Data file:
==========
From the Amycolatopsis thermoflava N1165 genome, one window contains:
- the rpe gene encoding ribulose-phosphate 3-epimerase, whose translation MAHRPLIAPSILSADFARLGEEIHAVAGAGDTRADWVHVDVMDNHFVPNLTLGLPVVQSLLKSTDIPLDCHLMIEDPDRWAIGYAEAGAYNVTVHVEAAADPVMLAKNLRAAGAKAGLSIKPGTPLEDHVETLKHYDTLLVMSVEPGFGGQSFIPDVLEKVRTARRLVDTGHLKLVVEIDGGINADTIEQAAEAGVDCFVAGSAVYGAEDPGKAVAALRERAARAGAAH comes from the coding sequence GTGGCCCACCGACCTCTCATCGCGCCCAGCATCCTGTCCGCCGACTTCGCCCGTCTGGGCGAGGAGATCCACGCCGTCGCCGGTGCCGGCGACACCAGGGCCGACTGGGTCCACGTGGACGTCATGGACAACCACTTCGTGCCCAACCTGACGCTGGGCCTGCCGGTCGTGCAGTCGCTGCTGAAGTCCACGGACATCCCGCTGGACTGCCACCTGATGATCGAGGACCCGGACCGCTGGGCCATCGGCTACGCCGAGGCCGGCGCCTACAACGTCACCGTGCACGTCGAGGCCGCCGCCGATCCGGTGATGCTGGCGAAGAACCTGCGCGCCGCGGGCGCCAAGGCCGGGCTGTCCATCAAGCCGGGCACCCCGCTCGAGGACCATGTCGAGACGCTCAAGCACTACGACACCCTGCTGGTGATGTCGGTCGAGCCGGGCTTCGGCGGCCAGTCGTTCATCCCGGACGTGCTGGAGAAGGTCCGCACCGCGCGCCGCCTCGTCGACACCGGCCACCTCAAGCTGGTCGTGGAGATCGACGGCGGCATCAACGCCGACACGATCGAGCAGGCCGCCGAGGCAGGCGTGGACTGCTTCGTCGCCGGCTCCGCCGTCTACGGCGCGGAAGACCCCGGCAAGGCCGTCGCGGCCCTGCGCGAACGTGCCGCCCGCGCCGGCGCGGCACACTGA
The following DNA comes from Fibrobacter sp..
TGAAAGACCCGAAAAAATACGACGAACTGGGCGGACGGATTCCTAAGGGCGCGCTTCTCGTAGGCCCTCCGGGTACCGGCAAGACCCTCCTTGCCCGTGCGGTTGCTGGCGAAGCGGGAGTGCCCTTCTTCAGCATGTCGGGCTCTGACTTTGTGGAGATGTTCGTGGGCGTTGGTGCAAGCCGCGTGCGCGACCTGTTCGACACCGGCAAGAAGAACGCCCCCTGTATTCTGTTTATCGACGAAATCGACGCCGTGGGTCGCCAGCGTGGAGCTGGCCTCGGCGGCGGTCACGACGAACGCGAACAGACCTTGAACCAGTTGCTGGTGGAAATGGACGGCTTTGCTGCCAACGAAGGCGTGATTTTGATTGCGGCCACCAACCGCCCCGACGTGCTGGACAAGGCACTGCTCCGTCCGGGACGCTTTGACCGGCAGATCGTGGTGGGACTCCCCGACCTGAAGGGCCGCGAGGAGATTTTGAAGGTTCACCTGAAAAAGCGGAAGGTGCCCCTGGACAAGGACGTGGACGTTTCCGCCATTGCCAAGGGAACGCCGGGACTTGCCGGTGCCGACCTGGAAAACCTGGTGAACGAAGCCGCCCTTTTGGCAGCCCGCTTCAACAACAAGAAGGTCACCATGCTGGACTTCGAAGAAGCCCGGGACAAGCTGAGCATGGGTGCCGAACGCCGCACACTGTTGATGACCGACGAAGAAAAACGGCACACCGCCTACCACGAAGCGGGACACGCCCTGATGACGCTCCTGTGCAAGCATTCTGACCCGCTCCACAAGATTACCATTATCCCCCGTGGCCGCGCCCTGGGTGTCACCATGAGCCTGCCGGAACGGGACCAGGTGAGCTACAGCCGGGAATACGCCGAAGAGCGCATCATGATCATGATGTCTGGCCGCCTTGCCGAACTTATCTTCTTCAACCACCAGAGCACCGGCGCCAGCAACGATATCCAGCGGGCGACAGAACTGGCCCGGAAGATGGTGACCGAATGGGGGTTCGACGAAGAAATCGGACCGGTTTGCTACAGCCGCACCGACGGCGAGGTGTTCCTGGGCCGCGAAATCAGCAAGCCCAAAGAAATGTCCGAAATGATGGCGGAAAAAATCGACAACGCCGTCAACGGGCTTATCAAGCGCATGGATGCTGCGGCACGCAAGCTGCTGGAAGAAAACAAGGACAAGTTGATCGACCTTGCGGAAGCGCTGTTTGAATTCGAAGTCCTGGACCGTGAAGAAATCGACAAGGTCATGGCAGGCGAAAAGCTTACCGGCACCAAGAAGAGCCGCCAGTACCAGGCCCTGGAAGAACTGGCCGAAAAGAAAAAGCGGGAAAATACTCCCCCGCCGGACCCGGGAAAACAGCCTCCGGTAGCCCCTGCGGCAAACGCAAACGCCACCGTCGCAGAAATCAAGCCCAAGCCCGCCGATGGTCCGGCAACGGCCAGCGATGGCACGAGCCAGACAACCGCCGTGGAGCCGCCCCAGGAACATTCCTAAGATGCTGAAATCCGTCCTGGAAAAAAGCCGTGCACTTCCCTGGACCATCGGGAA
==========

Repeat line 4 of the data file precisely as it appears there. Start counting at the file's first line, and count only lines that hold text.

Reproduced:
TGAAAGACCCGAAAAAATACGACGAACTGGGCGGACGGATTCCTAAGGGCGCGCTTCTCGTAGGCCCTCCGGGTACCGGCAAGACCCTCCTTGCCCGTGCGGTTGCTGGCGAAGCGGGAGTGCCCTTCTTCAGCATGTCGGGCTCTGACTTTGTGGAGATGTTCGTGGGCGTTGGTGCAAGCCGCGTGCGCGACCTGTTCGACACCGGCAAGAAGAACGCCCCCTGTATTCTGTTTATCGACGAAATCGACGCCGTGGGTCGCCAGCGTGGAGCTGGCCTCGGCGGCGGTCACGACGAACGCGAACAGACCTTGAACCAGTTGCTGGTGGAAATGGACGGCTTTGCTGCCAACGAAGGCGTGATTTTGATTGCGGCCACCAACCGCCCCGACGTGCTGGACAAGGCACTGCTCCGTCCGGGACGCTTTGACCGGCAGATCGTGGTGGGACTCCCCGACCTGAAGGGCCGCGAGGAGATTTTGAAGGTTCACCTGAAAAAGCGGAAGGTGCCCCTGGACAAGGACGTGGACGTTTCCGCCATTGCCAAGGGAACGCCGGGACTTGCCGGTGCCGACCTGGAAAACCTGGTGAACGAAGCCGCCCTTTTGGCAGCCCGCTTCAACAACAAGAAGGTCACCATGCTGGACTTCGAAGAAGCCCGGGACAAGCTGAGCATGGGTGCCGAACGCCGCACACTGTTGATGACCGACGAAGAAAAACGGCACACCGCCTACCACGAAGCGGGACACGCCCTGATGACGCTCCTGTGCAAGCATTCTGACCCGCTCCACAAGATTACCATTATCCCCCGTGGCCGCGCCCTGGGTGTCACCATGAGCCTGCCGGAACGGGACCAGGTGAGCTACAGCCGGGAATACGCCGAAGAGCGCATCATGATCATGATGTCTGGCCGCCTTGCCGAACTTATCTTCTTCAACCACCAGAGCACCGGCGCCAGCAACGATATCCAGCGGGCGACAGAACTGGCCCGGAAGATGGTGACCGAATGGGGGTTCGACGAAGAAATCGGACCGGTTTGCTACAGCCGCACCGACGGCGAGGTGTTCCTGGGCCGCGAAATCAGCAAGCCCAAAGAAATGTCCGAAATGATGGCGGAAAAAATCGACAACGCCGTCAACGGGCTTATCAAGCGCATGGATGCTGCGGCACGCAAGCTGCTGGAAGAAAACAAGGACAAGTTGATCGACCTTGCGGAAGCGCTGTTTGAATTCGAAGTCCTGGACCGTGAAGAAATCGACAAGGTCATGGCAGGCGAAAAGCTTACCGGCACCAAGAAGAGCCGCCAGTACCAGGCCCTGGAAGAACTGGCCGAAAAGAAAAAGCGGGAAAATACTCCCCCGCCGGACCCGGGAAAACAGCCTCCGGTAGCCCCTGCGGCAAACGCAAACGCCACCGTCGCAGAAATCAAGCCCAAGCCCGCCGATGGTCCGGCAACGGCCAGCGATGGCACGAGCCAGACAACCGCCGTGGAGCCGCCCCAGGAACATTCCTAAGATGCTGAAATCCGTCCTGGAAAAAAGCCGTGCACTTCCCTGGACCATCGGGAA